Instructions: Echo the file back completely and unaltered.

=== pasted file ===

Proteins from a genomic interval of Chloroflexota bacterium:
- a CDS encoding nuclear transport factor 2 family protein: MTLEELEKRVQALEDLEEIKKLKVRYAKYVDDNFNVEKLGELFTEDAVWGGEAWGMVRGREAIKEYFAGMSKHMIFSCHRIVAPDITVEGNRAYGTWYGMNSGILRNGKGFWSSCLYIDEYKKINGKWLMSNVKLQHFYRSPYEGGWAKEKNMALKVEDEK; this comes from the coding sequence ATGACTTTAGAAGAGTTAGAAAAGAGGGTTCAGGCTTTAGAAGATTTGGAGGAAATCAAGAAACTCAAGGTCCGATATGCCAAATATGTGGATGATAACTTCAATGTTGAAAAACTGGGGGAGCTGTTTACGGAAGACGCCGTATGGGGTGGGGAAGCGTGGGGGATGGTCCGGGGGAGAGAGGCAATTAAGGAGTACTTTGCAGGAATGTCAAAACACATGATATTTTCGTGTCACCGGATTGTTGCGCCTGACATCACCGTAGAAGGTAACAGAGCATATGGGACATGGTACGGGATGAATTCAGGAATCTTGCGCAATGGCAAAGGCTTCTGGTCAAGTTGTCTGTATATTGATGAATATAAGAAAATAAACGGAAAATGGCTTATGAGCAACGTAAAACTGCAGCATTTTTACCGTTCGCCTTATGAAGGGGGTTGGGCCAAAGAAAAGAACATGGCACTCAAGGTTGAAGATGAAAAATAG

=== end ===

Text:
Proteins from a genomic interval of Chloroflexota bacterium:
- a CDS encoding nuclear transport factor 2 family protein: MTLEELEKRVQALEDLEEIKKLKVRYAKYVDDNFNVEKLGELFTEDAVWGGEAWGMVRGREAIKEYFAGMSKHMIFSCHRIVAPDITVEGNRAYGTWYGMNSGILRNGKGFWSSCLYIDEYKKINGKWLMSNVKLQHFYRSPYEGGWAKEKNMALKVEDEK; this comes from the coding sequence ATGACTTTAGAAGAGTTAGAAAAGAGGGTTCAGGCTTTAGAAGATTTGGAGGAAATCAAGAAACTCAAGGTCCGATATGCCAAATATGTGGATGATAACTTCAATGTTGAAAAACTGGGGGAGCTGTTTACGGAAGACGCCGTATGGGGTGGGGAAGCGTGGGGGATGGTCCGGGGGAGAGAGGCAATTAAGGAGTACTTTGCAGGAATGTCAAAACACATGATATTTTCGTGTCACCGGATTGTTGCGCCTGACATCACCGTAGAAGGTAACAGAGCATATGGGACATGGTACGGGATGAATTCAGGAATCTTGCGCAATGGCAAAGGCTTCTGGTCAAGTTGTCTGTATATTGATGAATATAAGAAAATAAACGGAAAATGGCTTATGAGCAACGTAAAACTGCAGCATTTTTACCGTTCGCCTTATGAAGGGGGTTGGGCCAAAGAAAAGAACATGGCACTCAAGGTTGAAGATGAAAAATAG